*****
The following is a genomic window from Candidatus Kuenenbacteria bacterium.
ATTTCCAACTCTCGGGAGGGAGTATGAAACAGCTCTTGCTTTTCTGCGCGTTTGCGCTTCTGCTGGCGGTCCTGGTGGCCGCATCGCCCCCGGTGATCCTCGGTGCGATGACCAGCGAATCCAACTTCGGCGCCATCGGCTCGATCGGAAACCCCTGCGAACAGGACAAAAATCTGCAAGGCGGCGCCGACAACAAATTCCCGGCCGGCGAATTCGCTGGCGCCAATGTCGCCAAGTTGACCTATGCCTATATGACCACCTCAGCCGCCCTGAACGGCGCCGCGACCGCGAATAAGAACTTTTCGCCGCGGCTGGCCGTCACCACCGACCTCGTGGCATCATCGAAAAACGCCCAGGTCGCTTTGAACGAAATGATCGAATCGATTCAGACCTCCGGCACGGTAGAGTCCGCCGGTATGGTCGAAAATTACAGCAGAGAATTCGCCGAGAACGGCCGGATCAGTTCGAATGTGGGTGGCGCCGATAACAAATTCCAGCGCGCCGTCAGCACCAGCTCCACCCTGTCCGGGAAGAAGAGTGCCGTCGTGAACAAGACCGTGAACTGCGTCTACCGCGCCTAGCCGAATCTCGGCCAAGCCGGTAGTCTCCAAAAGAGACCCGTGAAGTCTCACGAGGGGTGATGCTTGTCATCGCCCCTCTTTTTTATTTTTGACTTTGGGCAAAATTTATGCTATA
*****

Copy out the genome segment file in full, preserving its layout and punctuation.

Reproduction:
The following is a genomic window from Candidatus Kuenenbacteria bacterium.
ATTTCCAACTCTCGGGAGGGAGTATGAAACAGCTCTTGCTTTTCTGCGCGTTTGCGCTTCTGCTGGCGGTCCTGGTGGCCGCATCGCCCCCGGTGATCCTCGGTGCGATGACCAGCGAATCCAACTTCGGCGCCATCGGCTCGATCGGAAACCCCTGCGAACAGGACAAAAATCTGCAAGGCGGCGCCGACAACAAATTCCCGGCCGGCGAATTCGCTGGCGCCAATGTCGCCAAGTTGACCTATGCCTATATGACCACCTCAGCCGCCCTGAACGGCGCCGCGACCGCGAATAAGAACTTTTCGCCGCGGCTGGCCGTCACCACCGACCTCGTGGCATCATCGAAAAACGCCCAGGTCGCTTTGAACGAAATGATCGAATCGATTCAGACCTCCGGCACGGTAGAGTCCGCCGGTATGGTCGAAAATTACAGCAGAGAATTCGCCGAGAACGGCCGGATCAGTTCGAATGTGGGTGGCGCCGATAACAAATTCCAGCGCGCCGTCAGCACCAGCTCCACCCTGTCCGGGAAGAAGAGTGCCGTCGTGAACAAGACCGTGAACTGCGTCTACCGCGCCTAGCCGAATCTCGGCCAAGCCGGTAGTCTCCAAAAGAGACCCGTGAAGTCTCACGAGGGGTGATGCTTGTCATCGCCCCTCTTTTTTATTTTTGACTTTGGGCAAAATTTATGCTATA